Steve Thomas and the Time Machine
by Susan Marquez
“I love being on the microphone, love being out front. I love the crowd and talking to people. Live music is the best part of what I do.” That about sums up Steve Thomas’s take on being a bluegrass musician. Growing up, his dad played music, and where he lived, all he had to do was drive down the road to see a local fiddler. “That area, Roanoke, Virginia, had great bluegrass music. I remember seeing performers like Lester Flatt and Earl Scruggs and others there.” Steve says he had an ear for bluegrass at an early age. “I loved the look and feel of the instruments. I loved how people felt when playing.”
Steve got some formal musical training in high school.
“When I was in the tenth grade, I changed schools, which I was not happy about. But it was actually a great thing for me. I was accepted into the school’s string program. I really liked my teacher, David Lipps, and I traded chores like cutting firewood in exchange for private fiddle lessons. He worked with me on the technical aspects of music like intonation and vibration. He helped me smooth things out. I still keep in touch with him.”
At the age of 19, Steve got a big break when he was asked to play with Del McCoury for a year. “There were some stellar bluegrass groups in the next town over that I played with, and I played in a few contests,” Steve recalls. “I was invited to go play with Jim and Jesse and the Virginia Boys, and I found myself on stage at the Grand Ole Opry at the age of 20! When I was young, I stood in the shadow of giants, and I was so intimidated by it all. Even in smaller shows, where I was sometimes out front, it was their show.” Steve has worked with a who’s who list of entertainers, including the Osborne Brothers, Jim and Jesse, The Whites, Aaron Tippin, Barbara Mandrell, Kenny Chesney, Brooks and Dunn, John Michael Montgomery, Lee Ann Womack, and Lorrie Morgan. Plus, he’s garnered nominations from the Country Music Association and GRAMMY®.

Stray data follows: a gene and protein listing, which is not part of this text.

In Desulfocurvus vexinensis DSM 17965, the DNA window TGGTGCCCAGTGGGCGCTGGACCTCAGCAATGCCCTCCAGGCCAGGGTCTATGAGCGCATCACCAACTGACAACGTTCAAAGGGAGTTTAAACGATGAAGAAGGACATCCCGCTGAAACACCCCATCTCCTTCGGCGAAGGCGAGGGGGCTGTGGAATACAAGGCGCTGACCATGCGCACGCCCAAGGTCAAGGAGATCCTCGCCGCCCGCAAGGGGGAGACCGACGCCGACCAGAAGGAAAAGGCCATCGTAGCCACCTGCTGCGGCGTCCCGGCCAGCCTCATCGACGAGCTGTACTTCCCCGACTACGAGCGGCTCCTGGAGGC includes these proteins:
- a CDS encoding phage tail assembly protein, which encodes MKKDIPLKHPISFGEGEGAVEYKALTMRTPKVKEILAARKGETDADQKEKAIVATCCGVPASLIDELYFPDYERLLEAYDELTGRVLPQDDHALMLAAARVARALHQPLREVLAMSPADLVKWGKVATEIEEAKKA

Steve married his wife, Janet, in 1983, and the couple moved to Nashville where he became
an important part of Nashville’s music scene as a multi-instrumentalist, singer, songwriter, arranger, and producer. His band, the Time Machine, is an homage to growing up in the 1970s and 80s.
“I loved bands with rhythm. I wanted a name for the band that connotates time. Bluegrass is based on old dance music. Bluegrass beat is a dance beat. In trying to find a name, we came up with Time Machine. Music always takes you to the place where you first heard it. We thought the name sounded new and fresh, and the guys in the band are happy with it, and that’s good since they have to wear that handle.”
The “guys in the band” include Steve’s good friends Ronnie Eldridge and Kenny Baker. The band put out an album earlier this year, called All of These Years, released on Bonfire Music Group. “We released a single in the early spring, and had a release party booked, but they shut us down. There was no way to really promote the record, yet we managed to make it to the Bluegrass Today charts.” Not one to sit idly by during a worldwide pandemic, Steve says that the album got a lot of support early on. “We did a pay-per-view live stream that did well, and we’ve done a few other smaller concerts on the internet. We have also done a couple of music videos that I’m real proud of.” One was for Daddy’s Twin I Beam, written by the band’s guitar player, Jason Owen. “It tells a story,” says Steve. “We built a car wreck scene into the video that is amazing. I had a friend who had an old I Beam truck that looked showroom new that we used in the video.”
Steve has two sons, ages 34 and 29. He loves being close to his family and spending time with his three grandchildren. He produces for other projects in his home studio outside of Nashville. “I’m working on a project for the Crowe Brothers right now, and I’m working on my own project. I’m just really happy about how my life has turned out. I am happy that my sons are close by and that I’m in this industry. Life has been good to me.”